<groupId>org.codehaus.gmaven</groupId>
                    <artifactId>gmaven-plugin</artifactId>
                    <version>1.3</version>
                    <executions>
                        <execution>
                            <id>get-neo4j-connector-rar-path</id>
                            <phase>validate</phase>
                            <goals>
                                <goal>execute</goal>
                            </goals>
                            <configuration>
                                <source>
                                    <![CDATA[
println "initial value of neo4j.connector.rarPath is \""+project.properties['neo4j.connector.rarPath']+"\""                             

// Duplicate model in a Mavenproject, allowing me to get associated artifact
// So sad I can't get the embdder object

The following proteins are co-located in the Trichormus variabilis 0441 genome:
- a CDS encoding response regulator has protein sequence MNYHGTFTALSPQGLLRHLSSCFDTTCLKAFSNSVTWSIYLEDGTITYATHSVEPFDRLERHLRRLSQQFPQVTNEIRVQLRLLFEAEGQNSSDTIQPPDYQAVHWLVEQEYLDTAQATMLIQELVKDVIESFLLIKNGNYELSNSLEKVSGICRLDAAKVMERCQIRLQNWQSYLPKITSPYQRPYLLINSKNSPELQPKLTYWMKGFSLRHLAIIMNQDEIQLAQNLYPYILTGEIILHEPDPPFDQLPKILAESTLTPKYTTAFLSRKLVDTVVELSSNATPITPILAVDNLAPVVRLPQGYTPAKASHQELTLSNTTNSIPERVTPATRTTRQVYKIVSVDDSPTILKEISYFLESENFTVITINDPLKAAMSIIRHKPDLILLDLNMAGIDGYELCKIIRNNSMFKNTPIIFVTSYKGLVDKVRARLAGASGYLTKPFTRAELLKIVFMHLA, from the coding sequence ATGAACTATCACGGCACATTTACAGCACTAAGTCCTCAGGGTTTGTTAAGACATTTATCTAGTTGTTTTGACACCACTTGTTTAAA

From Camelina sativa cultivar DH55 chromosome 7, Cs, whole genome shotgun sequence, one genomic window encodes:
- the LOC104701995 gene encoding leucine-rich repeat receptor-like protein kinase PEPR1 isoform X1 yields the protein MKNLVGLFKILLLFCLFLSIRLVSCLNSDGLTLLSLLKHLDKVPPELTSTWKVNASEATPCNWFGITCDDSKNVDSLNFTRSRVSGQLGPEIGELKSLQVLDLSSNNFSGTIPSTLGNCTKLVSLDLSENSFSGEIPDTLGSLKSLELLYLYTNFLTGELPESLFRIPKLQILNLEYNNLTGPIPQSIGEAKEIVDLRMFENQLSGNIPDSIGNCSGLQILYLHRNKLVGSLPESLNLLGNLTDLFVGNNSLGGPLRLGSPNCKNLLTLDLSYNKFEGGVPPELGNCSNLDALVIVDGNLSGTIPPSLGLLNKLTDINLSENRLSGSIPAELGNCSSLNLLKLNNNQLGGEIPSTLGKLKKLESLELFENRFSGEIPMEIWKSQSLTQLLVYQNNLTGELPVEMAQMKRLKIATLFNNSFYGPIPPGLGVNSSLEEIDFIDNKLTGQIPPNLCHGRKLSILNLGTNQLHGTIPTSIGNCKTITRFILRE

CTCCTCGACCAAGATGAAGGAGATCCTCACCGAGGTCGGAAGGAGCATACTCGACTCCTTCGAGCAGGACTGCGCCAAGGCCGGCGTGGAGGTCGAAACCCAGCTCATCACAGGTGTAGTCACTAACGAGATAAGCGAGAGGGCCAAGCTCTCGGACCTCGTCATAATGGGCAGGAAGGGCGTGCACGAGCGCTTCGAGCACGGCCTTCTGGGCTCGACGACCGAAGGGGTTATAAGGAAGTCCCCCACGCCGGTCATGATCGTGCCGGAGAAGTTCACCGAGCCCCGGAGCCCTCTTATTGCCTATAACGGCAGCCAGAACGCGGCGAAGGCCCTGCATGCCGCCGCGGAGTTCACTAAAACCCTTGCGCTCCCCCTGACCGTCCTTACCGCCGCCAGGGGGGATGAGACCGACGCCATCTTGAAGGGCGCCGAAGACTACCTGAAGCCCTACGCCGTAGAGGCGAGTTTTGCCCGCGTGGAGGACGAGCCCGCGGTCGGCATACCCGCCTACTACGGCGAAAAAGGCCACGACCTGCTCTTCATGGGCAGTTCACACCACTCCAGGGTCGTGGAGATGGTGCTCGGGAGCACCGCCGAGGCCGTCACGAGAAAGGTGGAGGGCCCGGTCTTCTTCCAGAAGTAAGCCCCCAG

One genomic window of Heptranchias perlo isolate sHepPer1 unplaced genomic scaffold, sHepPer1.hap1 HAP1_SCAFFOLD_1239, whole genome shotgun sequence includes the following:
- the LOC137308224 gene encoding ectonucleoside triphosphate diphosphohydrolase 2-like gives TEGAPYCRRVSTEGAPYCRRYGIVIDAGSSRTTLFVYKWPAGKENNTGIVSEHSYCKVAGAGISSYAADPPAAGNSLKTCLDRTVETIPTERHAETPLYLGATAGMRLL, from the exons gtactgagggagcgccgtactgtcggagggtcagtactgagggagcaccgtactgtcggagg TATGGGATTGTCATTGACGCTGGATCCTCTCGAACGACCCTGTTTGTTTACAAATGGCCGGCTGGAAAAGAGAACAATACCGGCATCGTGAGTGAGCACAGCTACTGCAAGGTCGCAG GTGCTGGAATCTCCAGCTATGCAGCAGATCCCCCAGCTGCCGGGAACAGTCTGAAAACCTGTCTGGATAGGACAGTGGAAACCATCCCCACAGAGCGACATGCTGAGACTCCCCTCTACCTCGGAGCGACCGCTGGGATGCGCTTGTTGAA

// More info here : http://maven.apache.org/ref/3.0.3/maven-core/apidocs/org/apache/maven/project/MavenProject.html
def mavenProject = new org.apache.maven.project.MavenProject(project)

// More infos on Artifact there : http://maven.apache.org/ref/3.0.3/maven-artifact/apidocs/org/apache/maven/artifact/Artifact.html
def neo4jConnector = mavenProject.getArtifacts().find { artifact -> artifact.getArtifactId()=='neo4j-connector' }
// Now resolve dependency to produce an artifact
// notice maven property interpolation doesn't do toString, so we have to do it ourselves
project.properties['neo4j.connector.rarPath'] = neo4jConnector.getFile().getAbsolutePath()

println "usable neoj4Connector can be found at "+project.properties['neo4j.connector.rarPath']

                                    ]]>
                                </source>
                            </configuration>
                        </execution>
                    </executions>
                </plugin>

It's some kind of brute-force method, but it DO work far better than the previous solutions I've seen there.